Getting started: Braille literature

Although the characters were easy to learn and easy to write, they did not catch on for a long time. At the age of 27, Louis Braille transmitted a selection from the works of the blind English poet John Milton and tried to prove with a public lecture that he could write and read quickly. But his audience believed he had memorized the lyrics.

Louis Braille wrote to the French Minister of the Interior and received the bland reply: "This work seems to me to be excellent, and Mr Braille deserves to be encouraged." However, there was no official recognition. In addition to that, the new director of the school for the blind, the Braille banned. He believed that the blind would isolate themselves through scripture unknown to sighted people. In addition, the director had invented a handheld device with which the alphabet could be written. However, some students secretly continued to practice braille.

Development of a musical notation for the blind

1828 Louis Braille invented a based also on the six points of notation , first for the piano. He transferred entire organ scores into his new music script for the blind. It quickly caught on and is still the perfect way for blind people to read and write sheet music. In the meantime, this font has also been standardized internationally.

Braille also completed training as an organist , which he completed in 1833. He performed this activity on the organ of the Paris church of Saint Nicolas des Champs .

Development of raphigraphy

In 1839 Louis Braille published his raphigraphy to recreate the Latin letters with dots, on which he had worked for a long time. This script was intended for blind students who wanted to write to relatives or friends who could not read this braille. The upper and lower case letters and digits of the raphigraphy alphabet were up to ten points high and of different widths. With the onset of development of the mechanical typewriter , this font fell into oblivion again.

Braille's death and the international recognition of Braille

It was not until 1850 that Braille was officially taught in French schools for the blind. Braille did not experience the international breakthrough of his invention. He died of tuberculosis in Paris in 1852 . Braille was officially introduced in Germany in 1879.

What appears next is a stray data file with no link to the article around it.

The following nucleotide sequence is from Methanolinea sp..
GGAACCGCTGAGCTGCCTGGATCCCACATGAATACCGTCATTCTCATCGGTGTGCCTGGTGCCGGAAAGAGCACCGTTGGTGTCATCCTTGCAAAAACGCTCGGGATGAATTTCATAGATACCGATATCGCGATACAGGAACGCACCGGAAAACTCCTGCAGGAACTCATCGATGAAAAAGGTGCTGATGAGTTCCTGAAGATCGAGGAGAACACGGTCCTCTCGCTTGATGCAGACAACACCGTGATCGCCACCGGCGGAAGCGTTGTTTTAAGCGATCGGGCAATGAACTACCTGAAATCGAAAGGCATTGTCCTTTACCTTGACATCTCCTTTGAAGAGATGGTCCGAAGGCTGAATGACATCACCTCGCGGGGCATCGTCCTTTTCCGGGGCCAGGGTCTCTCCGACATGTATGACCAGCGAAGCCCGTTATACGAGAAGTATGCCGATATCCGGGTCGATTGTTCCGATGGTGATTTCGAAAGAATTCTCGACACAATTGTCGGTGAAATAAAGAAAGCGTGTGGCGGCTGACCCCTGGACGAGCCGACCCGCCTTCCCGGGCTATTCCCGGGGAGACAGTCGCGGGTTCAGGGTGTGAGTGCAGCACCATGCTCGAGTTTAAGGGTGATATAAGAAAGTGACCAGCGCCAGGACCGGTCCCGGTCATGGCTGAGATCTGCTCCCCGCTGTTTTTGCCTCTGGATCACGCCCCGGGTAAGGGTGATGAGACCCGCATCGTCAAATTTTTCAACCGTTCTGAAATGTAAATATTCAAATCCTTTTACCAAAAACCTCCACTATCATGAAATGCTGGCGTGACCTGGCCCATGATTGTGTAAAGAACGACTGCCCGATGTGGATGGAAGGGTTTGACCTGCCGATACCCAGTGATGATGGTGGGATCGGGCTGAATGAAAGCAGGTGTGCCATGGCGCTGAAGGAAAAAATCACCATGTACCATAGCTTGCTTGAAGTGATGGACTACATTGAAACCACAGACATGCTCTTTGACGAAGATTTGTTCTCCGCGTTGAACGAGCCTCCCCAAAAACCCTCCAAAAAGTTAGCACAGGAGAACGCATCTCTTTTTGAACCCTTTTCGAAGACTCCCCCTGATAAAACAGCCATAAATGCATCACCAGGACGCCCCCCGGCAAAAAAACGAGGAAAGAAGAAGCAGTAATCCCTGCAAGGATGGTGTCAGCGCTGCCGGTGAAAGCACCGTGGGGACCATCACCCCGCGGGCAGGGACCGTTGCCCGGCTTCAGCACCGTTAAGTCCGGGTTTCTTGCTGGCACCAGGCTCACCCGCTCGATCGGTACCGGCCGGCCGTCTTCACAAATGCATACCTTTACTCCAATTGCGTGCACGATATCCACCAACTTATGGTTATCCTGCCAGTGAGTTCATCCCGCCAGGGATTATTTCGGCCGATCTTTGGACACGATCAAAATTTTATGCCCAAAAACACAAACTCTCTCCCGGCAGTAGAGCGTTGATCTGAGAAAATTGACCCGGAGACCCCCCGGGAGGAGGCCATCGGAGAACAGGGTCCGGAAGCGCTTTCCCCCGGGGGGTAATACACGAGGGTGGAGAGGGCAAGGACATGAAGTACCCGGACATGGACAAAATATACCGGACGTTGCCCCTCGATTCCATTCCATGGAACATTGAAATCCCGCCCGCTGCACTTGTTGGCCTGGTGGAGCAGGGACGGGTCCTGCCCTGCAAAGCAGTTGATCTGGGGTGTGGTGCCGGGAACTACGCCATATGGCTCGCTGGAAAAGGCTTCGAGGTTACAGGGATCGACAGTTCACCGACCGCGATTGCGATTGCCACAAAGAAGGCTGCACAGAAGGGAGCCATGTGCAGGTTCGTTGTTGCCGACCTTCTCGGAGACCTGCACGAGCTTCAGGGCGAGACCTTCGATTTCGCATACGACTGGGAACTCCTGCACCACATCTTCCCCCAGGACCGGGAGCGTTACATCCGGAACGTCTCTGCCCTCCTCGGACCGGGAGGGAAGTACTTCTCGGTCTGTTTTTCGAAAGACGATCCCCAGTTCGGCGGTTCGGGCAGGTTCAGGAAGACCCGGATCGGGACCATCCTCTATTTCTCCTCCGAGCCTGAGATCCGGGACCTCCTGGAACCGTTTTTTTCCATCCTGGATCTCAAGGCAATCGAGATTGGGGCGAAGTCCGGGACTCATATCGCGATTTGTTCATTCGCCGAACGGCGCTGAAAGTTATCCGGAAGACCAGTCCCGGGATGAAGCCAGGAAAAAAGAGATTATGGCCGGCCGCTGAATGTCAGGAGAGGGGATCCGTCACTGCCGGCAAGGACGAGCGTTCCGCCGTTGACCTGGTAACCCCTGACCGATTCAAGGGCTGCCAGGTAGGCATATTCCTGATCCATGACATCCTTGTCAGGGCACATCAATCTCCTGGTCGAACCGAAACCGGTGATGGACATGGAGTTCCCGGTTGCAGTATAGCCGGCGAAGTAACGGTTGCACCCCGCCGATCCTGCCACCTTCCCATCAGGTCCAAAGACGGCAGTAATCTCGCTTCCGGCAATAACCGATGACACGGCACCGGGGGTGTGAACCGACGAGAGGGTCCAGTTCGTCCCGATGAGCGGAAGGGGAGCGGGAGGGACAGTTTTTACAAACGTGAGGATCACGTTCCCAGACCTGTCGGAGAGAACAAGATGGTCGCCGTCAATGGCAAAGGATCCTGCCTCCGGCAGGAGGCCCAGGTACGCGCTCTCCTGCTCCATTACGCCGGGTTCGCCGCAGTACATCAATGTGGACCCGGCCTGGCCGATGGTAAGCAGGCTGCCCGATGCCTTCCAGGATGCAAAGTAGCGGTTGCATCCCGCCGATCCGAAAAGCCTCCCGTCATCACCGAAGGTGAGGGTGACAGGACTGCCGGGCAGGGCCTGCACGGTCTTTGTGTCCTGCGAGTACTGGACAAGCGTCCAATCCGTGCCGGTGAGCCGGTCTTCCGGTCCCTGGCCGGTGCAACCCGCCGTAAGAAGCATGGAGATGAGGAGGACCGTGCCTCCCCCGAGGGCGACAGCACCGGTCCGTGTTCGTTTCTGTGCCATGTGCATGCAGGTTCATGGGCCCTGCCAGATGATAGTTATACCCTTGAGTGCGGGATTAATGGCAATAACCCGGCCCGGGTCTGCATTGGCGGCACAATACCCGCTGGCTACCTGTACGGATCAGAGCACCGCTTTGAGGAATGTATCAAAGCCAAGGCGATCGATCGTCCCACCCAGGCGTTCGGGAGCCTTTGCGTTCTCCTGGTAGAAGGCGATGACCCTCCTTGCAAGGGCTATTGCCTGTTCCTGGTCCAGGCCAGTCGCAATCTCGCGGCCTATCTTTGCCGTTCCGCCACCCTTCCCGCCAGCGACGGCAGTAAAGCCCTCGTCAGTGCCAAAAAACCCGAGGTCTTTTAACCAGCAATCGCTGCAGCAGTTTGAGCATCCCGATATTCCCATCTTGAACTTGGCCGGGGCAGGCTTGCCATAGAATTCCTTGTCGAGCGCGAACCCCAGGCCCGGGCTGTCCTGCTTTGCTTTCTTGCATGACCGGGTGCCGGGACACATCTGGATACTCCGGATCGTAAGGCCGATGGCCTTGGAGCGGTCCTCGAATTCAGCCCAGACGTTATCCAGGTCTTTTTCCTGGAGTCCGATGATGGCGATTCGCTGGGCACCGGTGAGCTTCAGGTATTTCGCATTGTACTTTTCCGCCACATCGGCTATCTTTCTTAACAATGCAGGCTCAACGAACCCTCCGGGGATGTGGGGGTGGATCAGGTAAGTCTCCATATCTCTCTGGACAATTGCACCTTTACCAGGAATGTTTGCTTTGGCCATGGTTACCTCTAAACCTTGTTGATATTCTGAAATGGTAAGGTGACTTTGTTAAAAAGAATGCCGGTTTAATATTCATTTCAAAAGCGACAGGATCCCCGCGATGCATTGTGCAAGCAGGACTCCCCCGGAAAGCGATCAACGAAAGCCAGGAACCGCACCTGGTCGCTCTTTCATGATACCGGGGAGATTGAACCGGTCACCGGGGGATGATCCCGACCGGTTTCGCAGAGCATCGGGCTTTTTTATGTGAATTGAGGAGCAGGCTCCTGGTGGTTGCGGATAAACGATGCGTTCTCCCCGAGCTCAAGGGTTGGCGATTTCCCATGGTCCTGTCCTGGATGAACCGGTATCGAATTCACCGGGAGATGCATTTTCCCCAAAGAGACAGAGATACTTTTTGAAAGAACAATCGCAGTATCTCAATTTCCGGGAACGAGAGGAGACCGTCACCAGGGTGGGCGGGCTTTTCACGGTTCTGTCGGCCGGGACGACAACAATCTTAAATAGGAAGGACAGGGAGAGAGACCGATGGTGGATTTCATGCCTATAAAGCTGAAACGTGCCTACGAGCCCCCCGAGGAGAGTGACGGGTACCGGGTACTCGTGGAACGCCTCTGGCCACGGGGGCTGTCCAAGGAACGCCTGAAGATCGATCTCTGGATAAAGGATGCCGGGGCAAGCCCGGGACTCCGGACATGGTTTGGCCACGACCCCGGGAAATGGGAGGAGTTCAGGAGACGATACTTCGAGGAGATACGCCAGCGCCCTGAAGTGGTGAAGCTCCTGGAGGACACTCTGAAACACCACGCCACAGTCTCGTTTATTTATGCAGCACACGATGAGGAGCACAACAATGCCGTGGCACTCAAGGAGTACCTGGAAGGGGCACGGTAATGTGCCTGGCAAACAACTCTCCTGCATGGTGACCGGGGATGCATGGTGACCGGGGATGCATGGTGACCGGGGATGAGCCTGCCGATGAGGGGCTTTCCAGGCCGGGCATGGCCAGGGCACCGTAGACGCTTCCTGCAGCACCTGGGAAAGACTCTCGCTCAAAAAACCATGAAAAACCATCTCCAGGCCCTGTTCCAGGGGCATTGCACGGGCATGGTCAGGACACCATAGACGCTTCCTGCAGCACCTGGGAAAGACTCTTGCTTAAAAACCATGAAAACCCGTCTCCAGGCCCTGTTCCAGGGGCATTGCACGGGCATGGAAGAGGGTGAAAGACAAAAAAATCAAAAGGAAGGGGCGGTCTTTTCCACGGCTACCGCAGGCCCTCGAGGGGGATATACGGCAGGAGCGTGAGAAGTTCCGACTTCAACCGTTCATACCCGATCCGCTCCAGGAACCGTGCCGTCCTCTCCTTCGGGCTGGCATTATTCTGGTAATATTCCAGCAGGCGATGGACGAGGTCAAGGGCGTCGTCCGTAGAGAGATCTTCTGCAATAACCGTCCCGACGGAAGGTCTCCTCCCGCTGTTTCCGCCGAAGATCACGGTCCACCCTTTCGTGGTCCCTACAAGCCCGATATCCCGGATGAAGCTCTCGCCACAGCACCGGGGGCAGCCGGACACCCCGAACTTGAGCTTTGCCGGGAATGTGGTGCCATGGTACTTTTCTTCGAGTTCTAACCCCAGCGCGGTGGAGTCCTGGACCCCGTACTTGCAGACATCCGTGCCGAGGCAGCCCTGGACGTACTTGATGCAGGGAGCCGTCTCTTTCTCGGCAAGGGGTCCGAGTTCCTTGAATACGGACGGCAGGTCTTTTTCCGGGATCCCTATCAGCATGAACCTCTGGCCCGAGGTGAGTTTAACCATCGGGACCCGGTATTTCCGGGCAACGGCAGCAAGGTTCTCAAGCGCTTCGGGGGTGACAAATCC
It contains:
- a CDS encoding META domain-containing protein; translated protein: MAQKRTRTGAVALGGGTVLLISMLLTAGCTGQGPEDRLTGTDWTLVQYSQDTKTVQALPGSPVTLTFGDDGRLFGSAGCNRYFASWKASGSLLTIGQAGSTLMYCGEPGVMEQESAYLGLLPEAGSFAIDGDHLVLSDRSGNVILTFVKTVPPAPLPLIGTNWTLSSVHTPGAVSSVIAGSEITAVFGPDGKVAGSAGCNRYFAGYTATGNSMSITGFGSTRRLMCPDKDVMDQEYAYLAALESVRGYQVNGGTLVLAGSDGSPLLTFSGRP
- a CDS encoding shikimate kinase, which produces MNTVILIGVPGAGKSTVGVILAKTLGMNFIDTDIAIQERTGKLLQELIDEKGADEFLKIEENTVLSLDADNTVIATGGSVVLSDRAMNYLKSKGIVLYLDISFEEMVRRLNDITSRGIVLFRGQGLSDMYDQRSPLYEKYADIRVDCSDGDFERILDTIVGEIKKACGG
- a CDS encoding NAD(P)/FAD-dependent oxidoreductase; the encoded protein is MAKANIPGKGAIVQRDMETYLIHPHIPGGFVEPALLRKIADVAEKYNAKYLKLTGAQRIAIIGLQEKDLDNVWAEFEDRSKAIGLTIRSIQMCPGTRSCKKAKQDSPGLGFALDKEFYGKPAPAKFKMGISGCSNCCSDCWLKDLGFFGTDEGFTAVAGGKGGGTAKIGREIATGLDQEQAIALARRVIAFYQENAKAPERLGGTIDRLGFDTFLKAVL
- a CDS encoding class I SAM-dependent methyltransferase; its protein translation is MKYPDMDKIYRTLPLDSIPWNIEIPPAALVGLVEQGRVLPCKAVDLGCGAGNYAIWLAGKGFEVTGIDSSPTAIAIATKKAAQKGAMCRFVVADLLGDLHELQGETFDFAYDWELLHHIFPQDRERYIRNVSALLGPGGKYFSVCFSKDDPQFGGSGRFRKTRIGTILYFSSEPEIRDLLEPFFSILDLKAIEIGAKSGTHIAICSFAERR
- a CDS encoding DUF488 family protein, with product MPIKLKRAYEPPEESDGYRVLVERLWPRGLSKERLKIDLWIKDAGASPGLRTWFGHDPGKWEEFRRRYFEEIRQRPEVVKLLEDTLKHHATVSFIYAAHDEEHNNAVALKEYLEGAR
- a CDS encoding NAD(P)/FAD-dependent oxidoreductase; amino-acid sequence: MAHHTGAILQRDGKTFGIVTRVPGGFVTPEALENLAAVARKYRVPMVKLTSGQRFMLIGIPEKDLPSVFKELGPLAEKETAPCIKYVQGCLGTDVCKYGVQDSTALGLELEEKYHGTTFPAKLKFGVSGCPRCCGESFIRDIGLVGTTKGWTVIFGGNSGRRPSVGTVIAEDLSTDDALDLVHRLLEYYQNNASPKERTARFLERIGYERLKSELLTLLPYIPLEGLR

100 years after his death, Braille's body was exhumed and transferred to the Panthéon in Paris . His hands, which were so central to the invention, remained in Braille's grave at home.


In 1999 the asteroid (9969) Braille was named after him.

On the occasion of the 200th birthday of Louis Braille, Belgium issued a 2 euro commemorative coin on September 25, 2009. Italy also issued a 2 euro commemorative coin on October 15, 2009 for this occasion. Another coin was issued in 2009 by the Republic of Palau (Pacific Islands) valued at 5 dollars. The special thing about this coin is the lettering "Louis Braille", which is neither in Braille nor in Latin letters, but in the 9-point script Fakoo, which was only invented in 2008 .

The DBSV holds every year with the Blista in Marburg , the Louis Braille Festival through.

The Austrian Association for the Blind and Visually Impaired is based in the Louis Braille House in Vienna , named after Louis Braille ; The Association for the Blind and Visually Impaired in Württemberg eV in the Louis Braille House in Stuttgart .


  • C. Michael Mellor: Louis Braille: le génie au bout des doigts. Ed. du Patrimoine, Paris 2008, ISBN 978-2-7577-0026-6 .
  • C. Michael Mellor: Louis Braille: Palpable Genialität , Louis Braille - a touch of genius, Braille publishing house Dr. "Pauline von Mallinckrodt", Paderborn 2009, ISBN 978-3-00-028144-0 .
  • Barbara I. Tshisuaka: Braille, Louis. In: Werner E. Gerabek , Bernhard D. Haage, Gundolf Keil , Wolfgang Wegner (eds.): Enzyklopädie Medizingeschichte. De Gruyter, Berlin / New York 2005, ISBN 3-11-015714-4 , p. 203.

Web links

Commons : Louis Braille  - collection of images, videos and audio files

Individual evidence

  1. Cf. Marion Fürst: Maria Theresia Paradis. Mozart's famous blind contemporary. 2005, ISBN 3-412-19505-7 .
  2. a b Detlef Schneider: Louis Braille invented Braille . In: Chrismon . December 20, 2018 ( evangelisch.de [accessed June 16, 2019]).
  3. Minor Planet Circ. 35492
  4. 2009: 200th birthday of Louis Braille • Belgium. In: Zwei-euro.com. Accessed June 9, 2020 (German).
  5. 2009: 200th birthday of Louis Braille • Italy. In: Zwei-euro.com. Accessed June 9, 2020 (German).
  6. Braille coin with fakoo writing
  7. Home - German Association of the Blind and Visually Impaired. Accessed on June 9, 2020 .
  8. ^ Louis Braille House - Association of the Blind and Visually Impaired, Vienna, Lower Austria and Bgld. Retrieved February 8, 2018 .